3. Which tactics can owners employ to close the gap between today’s business value and the value they need upon exit?
Only after determining the size of the gap between current and desired business value does it make sense for owners to decide what needs to be done to close it. Understanding how far one has to go within a specific time frame provides the context for achieving one’s goals. Without a time frame, most owners will not take the sustained action required to accomplish what is needed, instead pledging to plan right after “this crisis,” “this major project,” or “this busy season.” However, these pledges are rarely kept.
The time frame inherent in the gap analysis creates responsibility: It requires self-discipline, and each small step is subject to the accountability that we teach our children but fail to practice when it comes to Exit Planning. By using gap analysis as the foundation for Exit Planning, owners can identify and implement specific actions that will increase the value of their companies. While there are myriad value-building actions from which owners can choose, the most critical are those that enable a business to operate successfully without its owner’s involvement. These include the creation of a stable and highly skilled management team, understanding and using current financial information to track and alter company performance, and the installation of sustainable, organization-wide systems.
An Exit Plan also should include collecting, interpreting, and using the data necessary to track progress toward an owner’s goal. Tracking may include monthly, quarterly, and annual cash flow projections, as well as the creation of an annual business plan.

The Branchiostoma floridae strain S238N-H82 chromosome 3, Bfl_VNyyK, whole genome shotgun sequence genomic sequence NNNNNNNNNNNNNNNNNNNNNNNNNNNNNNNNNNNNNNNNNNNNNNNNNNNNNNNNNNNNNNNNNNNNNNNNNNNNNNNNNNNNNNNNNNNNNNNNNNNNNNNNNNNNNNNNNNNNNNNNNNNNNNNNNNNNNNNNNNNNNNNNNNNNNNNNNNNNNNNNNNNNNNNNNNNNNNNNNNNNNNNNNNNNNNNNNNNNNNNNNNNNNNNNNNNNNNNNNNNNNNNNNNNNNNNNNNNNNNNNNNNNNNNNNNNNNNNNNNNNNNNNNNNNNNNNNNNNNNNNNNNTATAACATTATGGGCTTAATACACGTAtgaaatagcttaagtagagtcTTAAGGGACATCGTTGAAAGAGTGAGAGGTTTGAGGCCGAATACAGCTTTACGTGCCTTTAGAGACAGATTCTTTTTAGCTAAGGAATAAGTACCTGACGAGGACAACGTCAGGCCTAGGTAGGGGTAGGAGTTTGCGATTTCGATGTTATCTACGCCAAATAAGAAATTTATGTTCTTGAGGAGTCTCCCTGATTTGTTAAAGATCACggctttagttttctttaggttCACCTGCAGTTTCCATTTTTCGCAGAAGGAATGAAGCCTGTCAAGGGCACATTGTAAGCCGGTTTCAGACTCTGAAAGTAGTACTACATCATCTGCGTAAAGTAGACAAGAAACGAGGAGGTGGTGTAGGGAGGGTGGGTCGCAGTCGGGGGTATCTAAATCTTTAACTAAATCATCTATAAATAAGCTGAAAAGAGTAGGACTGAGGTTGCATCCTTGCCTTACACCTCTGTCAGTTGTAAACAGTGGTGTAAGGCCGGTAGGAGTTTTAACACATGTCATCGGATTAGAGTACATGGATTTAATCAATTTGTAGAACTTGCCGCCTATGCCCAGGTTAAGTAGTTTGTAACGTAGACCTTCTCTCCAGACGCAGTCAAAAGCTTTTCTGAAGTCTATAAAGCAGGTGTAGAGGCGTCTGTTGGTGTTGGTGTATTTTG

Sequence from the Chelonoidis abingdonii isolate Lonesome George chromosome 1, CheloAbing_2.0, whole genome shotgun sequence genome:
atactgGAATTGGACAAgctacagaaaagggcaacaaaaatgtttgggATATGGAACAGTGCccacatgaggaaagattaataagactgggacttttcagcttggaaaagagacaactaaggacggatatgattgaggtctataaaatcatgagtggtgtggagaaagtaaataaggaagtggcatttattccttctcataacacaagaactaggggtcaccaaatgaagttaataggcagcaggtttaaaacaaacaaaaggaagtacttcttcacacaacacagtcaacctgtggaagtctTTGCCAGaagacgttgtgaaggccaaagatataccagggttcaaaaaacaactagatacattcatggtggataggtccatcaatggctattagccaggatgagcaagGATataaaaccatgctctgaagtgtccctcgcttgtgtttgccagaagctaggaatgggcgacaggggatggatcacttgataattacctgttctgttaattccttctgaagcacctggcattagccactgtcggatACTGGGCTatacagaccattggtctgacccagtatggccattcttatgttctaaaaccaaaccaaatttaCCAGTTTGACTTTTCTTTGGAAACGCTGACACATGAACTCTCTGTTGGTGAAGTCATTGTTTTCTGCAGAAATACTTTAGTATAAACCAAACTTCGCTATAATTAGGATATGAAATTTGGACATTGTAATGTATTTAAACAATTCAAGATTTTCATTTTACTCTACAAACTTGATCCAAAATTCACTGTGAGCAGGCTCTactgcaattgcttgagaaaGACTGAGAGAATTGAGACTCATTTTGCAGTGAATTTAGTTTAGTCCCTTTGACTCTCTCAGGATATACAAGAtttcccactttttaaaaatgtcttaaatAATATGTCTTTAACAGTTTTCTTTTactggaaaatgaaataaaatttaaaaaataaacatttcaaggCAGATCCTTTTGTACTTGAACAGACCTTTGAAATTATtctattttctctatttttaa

4. How can owners transfer business value most efficiently (tax and otherwise)?
Good Exit Plans view value-building and all other activities through an income-tax lens. Owners use every legal strategy and tactic to minimize taxes while they earn money, grow value, and transfer that value. Because taxes skim off value that takes decades to create, it is far more effective to act with a grasp of current and future tax consequences. Owners should use knowledgeable advisors long before the eventual transfer of their companies in a way that limits the tax burden (as far as legally possible) for both the owner/seller and the buyer.
Exit Planning’s value-building tools can close the often significant gap between a company’s current and desired values. We are eager to help you figure out whether you are facing such a gap and if so, quantify it and help you close it.
If you’d like more information about how we can help you increase the value of your business in the context of planning your business exit, please contact us.
The information contained in this article is general in nature and is not legal, tax or financial advice. For information regarding your particular situation, contact an attorney or a tax or financial advisor. The information in this newsletter is provided with the understanding that it does not render legal, accounting, tax or financial advice. In specific cases, clients should consult their legal, accounting, tax or financial advisor. This article is not intended to give advice or to represent our firm as being qualified to give advice in all areas of professional services. Exit Planning is a discipline that typically requires the collaboration of multiple professional advisors. To the extent that our firm does not have the expertise required on a particular matter, we will always work closely with you to help you gain access to the resources and professional advice that you need.
This is an opt-in newsletter published by Business Enterprise Institute, Inc., and presented to you by our firm. We appreciate your interest.
Any examples provided are hypothetical and for illustrative purposes only. Examples include fictitious names and do not represent any particular person or entity.
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Cliff Duffield: 913 302 6937